Chestertons MD Nick Witty believes growing trend will form important part of UAE residential market
Dubai could become the benchmark for the rest of the world when it comes to quality co-living projects, according to a leading real estate expert.
Nick Witty, managing director, Chestertons, spoke following a report from Property Finder, which revealed, although co-sharing projects are relatively new to the Dubai market, there is growing demand.
Responding to the crowded market, developers in the emirate have launched co-living projects to cater to young professionals and millennials.
Witty told Arabian Business: “Whilst co-living and co-working is a growing global trend, it’s possible Dubai could set the bar for high-end, technology-enabled co-living solutions. With its commitment to deliver smart technologies and nurture tech entrepreneurship, coupled with developers increasingly focusing on this new form of residential living, there is no doubt we could see this trend taking a hold in the UAE’s residential market in the coming years.”
Emaar projects Collective, Collective 2.0 and Socio at Dubai Hills Estate in Mohammed Bin Rashid City account for most sales in the co-living segment.
UNA, developed by Nshama at Town Square, is also a co-living and co-working project featuring 192 studios and 764 1-bedroom apartments, while KOA’s Canvas project off Mohammad Bin Zayed Road is also targeted at millennials.
In terms of registered transactions, Emaar’s Collective has seen 372 deals in total since launch; Socio is at 200, Collective 2.0 is at 135, KOA’s Canvas is at 7 and Nshama’s UNA is at 183.
In total, Dubai has seen 902 registered transactions (both off-plan and secondary) for co-living spaces to date.
In terms of sales price, Property Finder said Nshama’s UNA is priced most competitively among co-living projects, with a studio costing around AED450,000 ($122,500) to buy.
For a 1-bedroom apartment, the price is most competitive at UNA again (AED558,000/$151,000), followed by Socio at AED673,000 ($183,000) and Collective at around AED700,000 ($190,500). A 1-bedroom in KOA’s Canvas is more expensive at AED982,000 ($267,000).
Two-bedroom apartments in all these co-living projects are priced at around AED1 million ($272,000), with Canvas bearing a higher price tag of AED2.75m ($748,600).
Linda Mahoney, chairman of Better Homes, said co-living was another way of developers adapting to the market.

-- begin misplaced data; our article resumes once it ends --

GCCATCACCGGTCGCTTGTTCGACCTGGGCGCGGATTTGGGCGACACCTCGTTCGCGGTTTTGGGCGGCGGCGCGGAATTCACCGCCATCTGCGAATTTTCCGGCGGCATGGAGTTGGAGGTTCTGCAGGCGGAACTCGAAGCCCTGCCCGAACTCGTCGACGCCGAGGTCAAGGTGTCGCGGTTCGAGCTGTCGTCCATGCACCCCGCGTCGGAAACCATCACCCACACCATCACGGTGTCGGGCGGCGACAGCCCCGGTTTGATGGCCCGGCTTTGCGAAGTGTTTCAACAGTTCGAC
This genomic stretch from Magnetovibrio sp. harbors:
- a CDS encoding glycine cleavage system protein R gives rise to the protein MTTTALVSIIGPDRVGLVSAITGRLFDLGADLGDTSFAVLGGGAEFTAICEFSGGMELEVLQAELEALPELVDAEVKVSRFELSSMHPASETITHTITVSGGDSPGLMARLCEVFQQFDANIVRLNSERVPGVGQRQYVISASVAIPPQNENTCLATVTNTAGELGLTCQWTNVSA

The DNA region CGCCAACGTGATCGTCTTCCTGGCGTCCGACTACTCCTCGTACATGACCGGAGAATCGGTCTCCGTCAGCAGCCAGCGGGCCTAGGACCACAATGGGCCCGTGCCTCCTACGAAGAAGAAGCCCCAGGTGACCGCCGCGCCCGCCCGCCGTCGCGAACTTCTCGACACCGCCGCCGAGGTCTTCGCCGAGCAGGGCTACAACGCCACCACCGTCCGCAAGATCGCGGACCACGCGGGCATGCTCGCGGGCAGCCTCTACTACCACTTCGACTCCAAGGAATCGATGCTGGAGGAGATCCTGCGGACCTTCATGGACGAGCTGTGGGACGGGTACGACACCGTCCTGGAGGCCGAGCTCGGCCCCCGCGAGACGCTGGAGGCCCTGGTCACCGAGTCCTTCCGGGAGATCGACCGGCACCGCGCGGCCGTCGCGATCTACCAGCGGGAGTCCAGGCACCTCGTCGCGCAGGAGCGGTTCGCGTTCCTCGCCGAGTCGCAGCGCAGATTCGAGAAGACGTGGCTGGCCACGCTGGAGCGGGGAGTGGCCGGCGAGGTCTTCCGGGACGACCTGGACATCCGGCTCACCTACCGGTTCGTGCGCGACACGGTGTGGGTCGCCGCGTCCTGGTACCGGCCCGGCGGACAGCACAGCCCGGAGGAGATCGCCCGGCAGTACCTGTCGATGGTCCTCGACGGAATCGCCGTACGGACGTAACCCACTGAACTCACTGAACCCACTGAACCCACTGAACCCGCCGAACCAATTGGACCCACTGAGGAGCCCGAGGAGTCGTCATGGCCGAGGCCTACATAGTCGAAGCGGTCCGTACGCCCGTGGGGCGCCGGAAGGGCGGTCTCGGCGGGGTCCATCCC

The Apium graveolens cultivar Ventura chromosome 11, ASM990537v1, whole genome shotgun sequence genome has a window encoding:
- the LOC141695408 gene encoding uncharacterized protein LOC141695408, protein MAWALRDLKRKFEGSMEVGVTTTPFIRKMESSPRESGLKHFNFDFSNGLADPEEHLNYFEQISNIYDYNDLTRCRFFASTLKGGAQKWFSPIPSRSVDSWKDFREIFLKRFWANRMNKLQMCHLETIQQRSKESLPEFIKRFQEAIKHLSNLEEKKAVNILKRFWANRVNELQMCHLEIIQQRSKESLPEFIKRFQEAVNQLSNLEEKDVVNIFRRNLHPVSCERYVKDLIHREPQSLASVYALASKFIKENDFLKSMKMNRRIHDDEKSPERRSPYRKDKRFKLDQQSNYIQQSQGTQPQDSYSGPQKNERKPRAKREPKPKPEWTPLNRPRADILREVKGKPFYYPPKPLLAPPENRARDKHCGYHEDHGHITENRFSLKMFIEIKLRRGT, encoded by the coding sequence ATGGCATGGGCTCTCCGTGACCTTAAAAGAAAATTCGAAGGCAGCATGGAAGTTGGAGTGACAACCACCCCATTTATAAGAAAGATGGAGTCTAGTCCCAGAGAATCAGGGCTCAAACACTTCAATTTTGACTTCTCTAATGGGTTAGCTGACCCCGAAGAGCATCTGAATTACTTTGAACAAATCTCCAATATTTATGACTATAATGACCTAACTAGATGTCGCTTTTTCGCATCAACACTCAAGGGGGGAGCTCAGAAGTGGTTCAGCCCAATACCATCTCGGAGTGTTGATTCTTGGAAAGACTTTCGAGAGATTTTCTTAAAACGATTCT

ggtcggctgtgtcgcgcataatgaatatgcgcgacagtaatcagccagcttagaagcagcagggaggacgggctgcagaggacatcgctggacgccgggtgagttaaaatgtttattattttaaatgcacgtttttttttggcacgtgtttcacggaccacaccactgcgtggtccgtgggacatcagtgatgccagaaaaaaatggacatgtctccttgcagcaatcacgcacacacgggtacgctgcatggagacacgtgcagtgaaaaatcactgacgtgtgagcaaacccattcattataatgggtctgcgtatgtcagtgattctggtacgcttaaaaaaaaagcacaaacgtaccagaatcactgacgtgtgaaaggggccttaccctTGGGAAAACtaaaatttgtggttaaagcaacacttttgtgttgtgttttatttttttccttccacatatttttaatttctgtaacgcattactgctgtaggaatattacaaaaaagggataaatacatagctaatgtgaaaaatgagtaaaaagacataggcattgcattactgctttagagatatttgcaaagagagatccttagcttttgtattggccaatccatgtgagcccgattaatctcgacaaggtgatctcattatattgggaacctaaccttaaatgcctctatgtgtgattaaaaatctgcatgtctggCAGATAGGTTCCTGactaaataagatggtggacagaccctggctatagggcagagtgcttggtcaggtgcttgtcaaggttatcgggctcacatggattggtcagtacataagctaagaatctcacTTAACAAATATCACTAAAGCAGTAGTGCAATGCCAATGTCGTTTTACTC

She said: “As the population has grown, the age of the work force has fallen, and it is a positive move on the part of developers to look for innovative solutions that cater for these changing demographics.”
Witty added: “Essentially co-living and co-working spaces are rising in popularity because they instil a sense of community, shared experience and above all offer convenience, which is something millennials place significant importance on. This is a sizeable cultural shift and something developers are picking up on.”
The co-living phenomenon should not be confused with sharing rooms, a practice that is not legal in the UAE.
While residents live in private apartments within a co-living project, they come together in shared vibrant common spaces to socialise and interact. They are targeted at small business owners and entrepreneurs who can work in the common areas and meet with like-minded people.
Lynnette Abad, director of Research & Data, Property Finder, said: “We have also seen some creative schemes with Emaar and DMCC offering a trade licence and residency with a unit within a co-living project. This is an excellent incentive for those with small, home-based businesses or freelancers.”
However, Mahoney warned that the new trend is not without its drawbacks and believes it may only be a stop-gap solution.
She said: “It is not a 100 percent alternate for private living or the office environment and these spaces can get noisy at times, which can disturb users, and it offers less privacy. As the numbers grow within a household or business, the co-living or co-working spaces no longer offer the best value for users and they may move towards more traditional working and living spaces.”